Price: Always free for three months at a time. Then you must renew, for free, for another three months.

Lets Encrypt Certificate Authority website homepage that says a nonprofit certificate authority providing TLS certificates to 225 million websites get started or sponsor


3. Comodo

Comodo offers 90-day free trials for SSL certificates, and they're recognized by all major browsers. You can cover up to 100 domains with a single certificate.

It's specially designed for MS Exchange and Office servers. Comodo offers unlimited server licenses with priority phone support. And, most importantly, Comodo is certified as a Best Seller of SSL certificates.

Price: $125 - $845 per year when you purchase a 5-year subscription duration

Comodo SSL Certificate website page showing a comparison among DV EV and OV certificates

4. Cloudflare

Cloudflare is known for their products that make websites faster and more secure. It's a CDN and security company that's used by many popular sites, including Reddit, Mozilla, and Stack Overflow. Cloud Flare blocks millions of attacks every day and provides 24/7 support.

Price: $0 - $200 per month

 

Cloudflare Free SSL/TLS website landing page showing an animated orange laptop with a purple screen and text that says Cloudflare Free SSL/TLS and calls-to-action that say sign up and contact sales in purple

5. SSL For Free

SSL For Free is a nonprofit certificate authority, and it works on all major browsers. Similar to Let’s Encrypt and other SSL certificate authorities, SSL For Free offers certificates that are valid for three months at a time.

Price: Always free for three months at a time. Then you must renew, for free, for another three months.

SSL For Free website showing certificates and wildcard SSL certificates information that is 100 percent free forever, widely trusted and enjoy SSL benefits

6. GoDaddy

You've heard of GoDaddy — with over 60 million domains, it's the world’s #1 name registrar. If you have an open-source project, GoDaddy will provide you with a free SSL certificate that's valid for a year.

Price: $63.99 - $149.99 per year

GoDaddy website showing SSL Certificates, website, security, and website backup. Show visitors you're trustworthy and authentic

7. GeoTrust

GeoTrust offers a full range of DV, OV, and EV SSL certificates, and automated domain name validation is included with each one. They’re known for having easy installation and speedy issuance of certificates and being compatible with leading desktop and mobile browsers.

Price: Free for 30 days, then $149 - $745 per year

Orange, Blue, and White GEOTrust website showing SSL products and a headline that reads SSL to Grow Your Business Buy now or renew.s

8. GoGetSSL

GoGetSSL is another public SSL certificate provider. It gives you a 90-day free trial for SSL certificates, and it only takes about five minutes to get your domain validated (no callback or face-to-face verification required). Their certificates are compatible with all major browsers, such as Chrome, Firefox, Opera, and Safari.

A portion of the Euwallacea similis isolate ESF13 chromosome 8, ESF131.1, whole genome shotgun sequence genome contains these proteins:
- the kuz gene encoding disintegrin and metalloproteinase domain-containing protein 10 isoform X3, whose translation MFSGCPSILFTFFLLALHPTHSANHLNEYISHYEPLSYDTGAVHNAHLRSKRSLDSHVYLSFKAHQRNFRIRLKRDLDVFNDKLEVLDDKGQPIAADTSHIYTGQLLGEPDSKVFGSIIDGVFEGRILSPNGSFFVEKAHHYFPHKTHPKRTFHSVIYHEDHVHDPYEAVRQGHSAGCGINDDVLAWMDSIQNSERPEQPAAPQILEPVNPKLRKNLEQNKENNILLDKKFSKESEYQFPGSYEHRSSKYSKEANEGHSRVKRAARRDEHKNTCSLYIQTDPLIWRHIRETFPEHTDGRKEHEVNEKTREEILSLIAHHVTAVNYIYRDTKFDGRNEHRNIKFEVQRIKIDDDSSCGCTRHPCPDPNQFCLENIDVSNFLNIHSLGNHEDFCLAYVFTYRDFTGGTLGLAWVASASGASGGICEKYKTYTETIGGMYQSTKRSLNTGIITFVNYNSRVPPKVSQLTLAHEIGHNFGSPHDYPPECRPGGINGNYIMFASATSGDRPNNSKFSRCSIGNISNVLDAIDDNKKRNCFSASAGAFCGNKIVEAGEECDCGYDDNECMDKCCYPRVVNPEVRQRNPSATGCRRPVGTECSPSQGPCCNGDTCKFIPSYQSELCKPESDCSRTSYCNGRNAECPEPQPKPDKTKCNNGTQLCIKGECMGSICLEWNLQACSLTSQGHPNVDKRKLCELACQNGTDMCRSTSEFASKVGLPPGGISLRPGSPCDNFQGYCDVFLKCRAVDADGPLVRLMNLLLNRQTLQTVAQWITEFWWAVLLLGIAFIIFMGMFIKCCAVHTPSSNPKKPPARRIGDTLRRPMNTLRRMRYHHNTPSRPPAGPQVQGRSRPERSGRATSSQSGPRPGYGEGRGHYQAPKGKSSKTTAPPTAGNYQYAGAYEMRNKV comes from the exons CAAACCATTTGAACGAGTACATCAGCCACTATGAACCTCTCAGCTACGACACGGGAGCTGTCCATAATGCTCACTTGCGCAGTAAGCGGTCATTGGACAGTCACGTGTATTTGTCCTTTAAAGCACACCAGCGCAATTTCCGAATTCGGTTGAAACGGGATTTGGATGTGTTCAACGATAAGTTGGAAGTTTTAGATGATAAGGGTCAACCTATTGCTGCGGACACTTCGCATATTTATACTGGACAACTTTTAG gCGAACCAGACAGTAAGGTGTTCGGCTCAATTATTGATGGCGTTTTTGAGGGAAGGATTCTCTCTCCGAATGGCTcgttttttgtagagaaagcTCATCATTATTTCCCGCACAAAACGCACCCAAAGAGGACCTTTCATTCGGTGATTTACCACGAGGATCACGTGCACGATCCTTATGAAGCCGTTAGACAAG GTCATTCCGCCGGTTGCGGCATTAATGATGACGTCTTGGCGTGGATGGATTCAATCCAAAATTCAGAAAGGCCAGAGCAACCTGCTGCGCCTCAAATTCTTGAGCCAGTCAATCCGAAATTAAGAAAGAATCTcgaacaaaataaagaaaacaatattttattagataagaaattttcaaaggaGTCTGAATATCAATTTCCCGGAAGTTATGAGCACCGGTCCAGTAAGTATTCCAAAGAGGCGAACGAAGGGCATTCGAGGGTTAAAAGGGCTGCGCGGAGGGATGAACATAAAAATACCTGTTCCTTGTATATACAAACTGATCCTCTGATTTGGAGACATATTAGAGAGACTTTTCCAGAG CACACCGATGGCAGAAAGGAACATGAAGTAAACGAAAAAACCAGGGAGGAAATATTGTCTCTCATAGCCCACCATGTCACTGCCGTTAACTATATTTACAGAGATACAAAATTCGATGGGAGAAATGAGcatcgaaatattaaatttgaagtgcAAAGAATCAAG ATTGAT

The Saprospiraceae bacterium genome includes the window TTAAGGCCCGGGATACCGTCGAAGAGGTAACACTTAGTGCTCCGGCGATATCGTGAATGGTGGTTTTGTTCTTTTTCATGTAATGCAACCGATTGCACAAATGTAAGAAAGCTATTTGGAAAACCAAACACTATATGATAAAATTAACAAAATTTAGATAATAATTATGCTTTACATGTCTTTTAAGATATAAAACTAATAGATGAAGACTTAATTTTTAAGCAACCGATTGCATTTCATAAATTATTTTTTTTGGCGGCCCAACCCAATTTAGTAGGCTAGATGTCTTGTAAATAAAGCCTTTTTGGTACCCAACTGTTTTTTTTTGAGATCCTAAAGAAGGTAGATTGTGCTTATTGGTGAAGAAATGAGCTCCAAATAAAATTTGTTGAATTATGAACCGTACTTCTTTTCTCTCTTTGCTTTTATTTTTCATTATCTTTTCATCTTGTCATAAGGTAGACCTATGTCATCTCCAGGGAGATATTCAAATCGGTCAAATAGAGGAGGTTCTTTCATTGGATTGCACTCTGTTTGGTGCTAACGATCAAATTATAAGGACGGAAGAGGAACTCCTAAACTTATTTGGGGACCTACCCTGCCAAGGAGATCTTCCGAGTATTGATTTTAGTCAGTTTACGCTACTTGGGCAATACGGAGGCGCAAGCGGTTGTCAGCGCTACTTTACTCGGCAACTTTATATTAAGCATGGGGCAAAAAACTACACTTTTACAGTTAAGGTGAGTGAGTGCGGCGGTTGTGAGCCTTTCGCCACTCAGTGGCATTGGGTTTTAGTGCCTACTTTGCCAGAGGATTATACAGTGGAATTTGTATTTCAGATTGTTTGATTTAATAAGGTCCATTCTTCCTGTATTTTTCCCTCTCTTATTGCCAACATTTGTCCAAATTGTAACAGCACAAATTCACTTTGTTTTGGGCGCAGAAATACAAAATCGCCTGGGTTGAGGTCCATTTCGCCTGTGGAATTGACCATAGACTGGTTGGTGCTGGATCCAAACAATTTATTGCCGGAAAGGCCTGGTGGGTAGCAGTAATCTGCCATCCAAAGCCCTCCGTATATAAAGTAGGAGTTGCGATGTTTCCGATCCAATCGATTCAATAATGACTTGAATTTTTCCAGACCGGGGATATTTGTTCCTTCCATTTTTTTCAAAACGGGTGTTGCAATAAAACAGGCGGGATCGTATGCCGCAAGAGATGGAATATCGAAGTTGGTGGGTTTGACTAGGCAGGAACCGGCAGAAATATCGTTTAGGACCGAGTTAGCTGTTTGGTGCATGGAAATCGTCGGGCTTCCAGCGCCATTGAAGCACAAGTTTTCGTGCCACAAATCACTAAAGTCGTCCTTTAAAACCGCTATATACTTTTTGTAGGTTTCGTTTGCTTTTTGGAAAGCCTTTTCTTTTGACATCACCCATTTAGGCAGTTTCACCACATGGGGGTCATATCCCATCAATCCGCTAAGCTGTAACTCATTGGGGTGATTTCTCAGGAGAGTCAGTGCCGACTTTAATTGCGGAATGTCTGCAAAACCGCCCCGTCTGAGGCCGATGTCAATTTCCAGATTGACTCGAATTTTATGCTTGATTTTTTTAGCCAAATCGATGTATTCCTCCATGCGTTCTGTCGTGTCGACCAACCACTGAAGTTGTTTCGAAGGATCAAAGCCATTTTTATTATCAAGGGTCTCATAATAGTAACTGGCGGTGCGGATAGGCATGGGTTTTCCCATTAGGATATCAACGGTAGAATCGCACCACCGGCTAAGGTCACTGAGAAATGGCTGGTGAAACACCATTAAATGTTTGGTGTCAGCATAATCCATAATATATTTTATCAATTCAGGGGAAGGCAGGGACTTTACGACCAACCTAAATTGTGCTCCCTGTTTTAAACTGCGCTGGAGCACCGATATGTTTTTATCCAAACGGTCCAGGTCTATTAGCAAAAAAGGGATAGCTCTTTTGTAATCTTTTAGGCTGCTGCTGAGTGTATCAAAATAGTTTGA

Price: $4.43 - $839.88 per year with multi-year subscription durations

Go Get SSL website showing domain validates, business validation, and extended validation certificates. A black background a animated image of superman in a teal cape appear at the top of the page

9. Instant SSL

Instant SSL is another option that deserves your attention. Their free certificates are good for 90 days, and they work on all major browsers. Unlimited server licensing, 24/7 support, and unlimited re-issuance are among the features included in their SSL certificate options.

Price: $125 per year and up

Dark and Light green Instant SSL website screenshot inviting you to secure your site today and buy SSL certificates starting at $125.

10. Basic SSL

Basic SSL also offers a 90-day trial before you make a purchase. With a quick and simple validation process, you can focus on other aspects of your website while Basic SSL takes care of the certificate for you.

Price: Free for 90 daysGreen and white Basic SSL website homepage inviting you to try out their free SSL certificates.

Protect your customer’s experience on your website.

Browsing the web has its risks, but it doesn’t have to when users visit your site. With an SSL certificate from a reputable company, your website can safely and securely handle data transfers between your customers and your business. With a visible lock icon in the search bar, your site visitors know they can trust your business. In the end, this creates a better user experience, increases your website’s ranking in search results, and ultimately helps your business operate to industry security standards.

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Originally published May 20, 2020 6:00:00 AM, updated January 11, 2020

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Originally published Jan 19, 2021 7:00:00 AM, updated February 01 2021